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Katz v. Rahway Hospital

Decided: December 19, 1986.

FLORA KATZ AND PAUL KATZ, PLAINTIFFS-RESPONDENTS,
v.
RAHWAY HOSPITAL, JOHN L. YODER, DIRECTOR OF RAHWAY HOSPITAL, ROBERT POHAMUS, DIRECTOR OF SECURITY OF RAHWAY HOSPITAL, ET AL., DEFENDANTS-APPELLANTS



On appeal from Superior Court, Law Division, Union County.

O'Brien and Landau. The opinion of the court was delivered by Landau, J.s.c. (temporarily assigned).

Landau

This is an appeal by defendant Rahway Hospital from a judgment for $10,000 plus interest and costs rendered in favor of plaintiffs Flora and Paul Katz after jury trial on a negligence claim arising out of the mugging of Flora in the hospital parking lot after visiting hours.

The hospital contends that prejudicial error was committed during trial by reason of two evidence rulings by the trial judge, and further contends that if the verdict in favor of plaintiffs is permitted to stand, the court erred in molding the jury verdict against the hospital under N.J.S.A. 2A:53A-8 by reducing it to $10,000 and then adding interest and costs, rather than limiting recovery to $10,000, inclusive of interest and costs. We disagree, and affirm.

THE EVIDENCE RULINGS

During the trial, the hospital sought to demonstrate the reasonableness of its security precautions by offering proof of the extent of its total security expenditures compared to that of hospitals in the nation as a whole and to average expenditures in the State of New Jersey. These figures were offered on the basis of an expenditure per 1,000 square feet, but parking lots were not included in this square foot calculation. The trial judge declined to permit comparison of the expenditures with the various averages, because of the great differences between conditions in the respective communities. He did permit evidence of the hospital's security expenditures expressed as a percentage of its total budget. An offer of proof was permitted, and we are satisfied that the judge's ruling, evidently made under Evid. R. 4 (the court stated "therefore, it would be too prejudicial without any real basis") was a reasonable exercise of discretion with which we decline to interfere. Additionally, we note that the trial issue related to adequacy of security in the parking lot, and evidence respecting general expenditures for security with no indication of the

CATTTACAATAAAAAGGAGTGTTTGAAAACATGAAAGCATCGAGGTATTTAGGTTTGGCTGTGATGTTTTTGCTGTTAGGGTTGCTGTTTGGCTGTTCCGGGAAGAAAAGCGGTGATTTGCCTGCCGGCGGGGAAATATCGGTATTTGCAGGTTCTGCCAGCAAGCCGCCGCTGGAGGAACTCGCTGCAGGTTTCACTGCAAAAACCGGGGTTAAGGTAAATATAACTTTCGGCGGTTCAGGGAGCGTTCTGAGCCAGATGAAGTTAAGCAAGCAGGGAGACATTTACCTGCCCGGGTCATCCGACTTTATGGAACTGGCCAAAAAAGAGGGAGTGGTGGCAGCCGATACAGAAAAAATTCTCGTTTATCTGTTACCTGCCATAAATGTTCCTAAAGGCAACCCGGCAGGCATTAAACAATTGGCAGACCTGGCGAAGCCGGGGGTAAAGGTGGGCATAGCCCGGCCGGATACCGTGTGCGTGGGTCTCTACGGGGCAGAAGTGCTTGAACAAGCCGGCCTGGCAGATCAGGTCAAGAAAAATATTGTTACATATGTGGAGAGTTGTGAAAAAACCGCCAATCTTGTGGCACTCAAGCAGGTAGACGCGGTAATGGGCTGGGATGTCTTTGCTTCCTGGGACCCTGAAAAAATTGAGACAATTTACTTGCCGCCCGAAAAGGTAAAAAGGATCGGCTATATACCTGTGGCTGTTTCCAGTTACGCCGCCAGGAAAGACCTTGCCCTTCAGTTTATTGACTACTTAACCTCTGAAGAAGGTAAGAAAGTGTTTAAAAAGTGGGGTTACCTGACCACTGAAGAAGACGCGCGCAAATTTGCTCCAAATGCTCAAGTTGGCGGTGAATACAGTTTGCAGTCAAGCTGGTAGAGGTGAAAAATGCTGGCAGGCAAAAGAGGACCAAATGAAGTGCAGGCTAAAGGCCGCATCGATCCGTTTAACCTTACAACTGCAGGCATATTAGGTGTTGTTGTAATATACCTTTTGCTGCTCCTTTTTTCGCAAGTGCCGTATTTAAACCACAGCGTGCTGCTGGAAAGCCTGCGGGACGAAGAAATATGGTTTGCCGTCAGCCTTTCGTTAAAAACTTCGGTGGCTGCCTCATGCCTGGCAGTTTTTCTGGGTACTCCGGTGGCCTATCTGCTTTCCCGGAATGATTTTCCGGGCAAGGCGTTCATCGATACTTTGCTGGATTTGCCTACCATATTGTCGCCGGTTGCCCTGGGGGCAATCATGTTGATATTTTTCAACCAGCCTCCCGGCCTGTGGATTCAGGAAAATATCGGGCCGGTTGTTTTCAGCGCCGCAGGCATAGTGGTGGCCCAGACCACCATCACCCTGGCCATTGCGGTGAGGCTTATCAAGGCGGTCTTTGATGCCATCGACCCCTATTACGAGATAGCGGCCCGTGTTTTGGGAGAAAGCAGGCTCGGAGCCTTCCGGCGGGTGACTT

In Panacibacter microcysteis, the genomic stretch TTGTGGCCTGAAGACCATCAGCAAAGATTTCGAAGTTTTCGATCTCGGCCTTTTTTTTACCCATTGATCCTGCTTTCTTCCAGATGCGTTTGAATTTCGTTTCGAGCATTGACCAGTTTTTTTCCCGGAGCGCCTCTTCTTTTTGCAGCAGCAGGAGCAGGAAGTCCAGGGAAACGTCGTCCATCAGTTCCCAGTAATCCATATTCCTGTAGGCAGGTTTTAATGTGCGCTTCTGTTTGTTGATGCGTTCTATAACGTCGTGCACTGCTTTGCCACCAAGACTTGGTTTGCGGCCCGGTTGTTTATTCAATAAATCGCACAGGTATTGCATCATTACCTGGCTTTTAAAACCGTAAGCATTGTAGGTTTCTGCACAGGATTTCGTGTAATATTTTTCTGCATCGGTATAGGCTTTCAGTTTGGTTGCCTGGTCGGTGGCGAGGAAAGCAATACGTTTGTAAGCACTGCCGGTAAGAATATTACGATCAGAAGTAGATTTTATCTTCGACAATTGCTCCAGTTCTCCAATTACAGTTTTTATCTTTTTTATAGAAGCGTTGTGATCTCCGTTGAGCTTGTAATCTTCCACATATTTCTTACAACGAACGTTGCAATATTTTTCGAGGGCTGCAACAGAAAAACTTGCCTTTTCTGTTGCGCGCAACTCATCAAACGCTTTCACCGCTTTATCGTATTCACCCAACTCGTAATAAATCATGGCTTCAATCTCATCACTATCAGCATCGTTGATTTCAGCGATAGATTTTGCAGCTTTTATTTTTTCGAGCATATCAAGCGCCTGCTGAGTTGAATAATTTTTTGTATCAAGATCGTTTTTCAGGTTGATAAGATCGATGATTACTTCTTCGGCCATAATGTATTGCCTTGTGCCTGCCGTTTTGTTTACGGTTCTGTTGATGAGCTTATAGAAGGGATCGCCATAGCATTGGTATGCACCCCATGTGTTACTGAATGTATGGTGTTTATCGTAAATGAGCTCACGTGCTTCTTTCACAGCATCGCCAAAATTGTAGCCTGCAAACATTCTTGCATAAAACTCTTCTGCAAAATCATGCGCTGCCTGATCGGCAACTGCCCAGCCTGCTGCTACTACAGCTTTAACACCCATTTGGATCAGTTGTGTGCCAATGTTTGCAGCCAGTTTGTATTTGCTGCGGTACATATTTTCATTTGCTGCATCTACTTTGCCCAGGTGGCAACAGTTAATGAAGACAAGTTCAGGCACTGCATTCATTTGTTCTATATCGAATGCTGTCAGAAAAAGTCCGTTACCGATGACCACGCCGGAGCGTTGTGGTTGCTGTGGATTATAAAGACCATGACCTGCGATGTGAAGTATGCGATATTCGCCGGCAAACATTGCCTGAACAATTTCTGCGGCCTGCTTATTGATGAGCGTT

extent, if any, of parking lot security expenditures was of such dubious value as to warrant its exclusion on relevance grounds, Evid. R. 1(2), as well as Evid. R. 4 considerations.

The hospital also contends that it was unduly prejudiced by the trial judge's refusal to exclude the testimony of Gerald O'Rourke, who testified as an expert in security, because he was not qualified as an expert on hospital security, and had not consulted security guides expressly designed for hospitals.*fn1 There is no question, however, that Mr. O'Rourke was possessed of sufficient qualifications to be permitted to testify as a security expert, and it was for the triers of fact to determine what precautions were reasonable for the particular parking lot in which the incident occurred. In reviewing the record, we are satisfied that Mr. O'Rourke's testimony and opinion was properly submitted to the jury on this question. See Butler v. Acme Markets, 89 N.J. 270, 283 (1982); Rempfer v. Deerfield Packing Corp., 4 N.J. 135, 141 (1950). The jury was properly charged respecting expert testimony.

INTERPRETATION OF N.J.S.A. 2A:53A-8

N.J.S.A. 2A:53A-8 (L. 1959, c. 90, p. 222 ยง 2) was enacted following the landmark opinions in Dalton v. St. Luke's, 27 N.J. 22 (1958); Collopy v. Newark Eye and Ear Infirmary, 27 N.J. 29 (1958); and Benton v. Y.M.C.A., 27 N.J. 67 (1958). It provides:

Notwithstanding the provisions of the foregoing paragraph, any nonprofit corporation, society or association organized exclusively for hospital purposes shall be liable to respond in damages to such beneficiary who shall suffer damage from the ...


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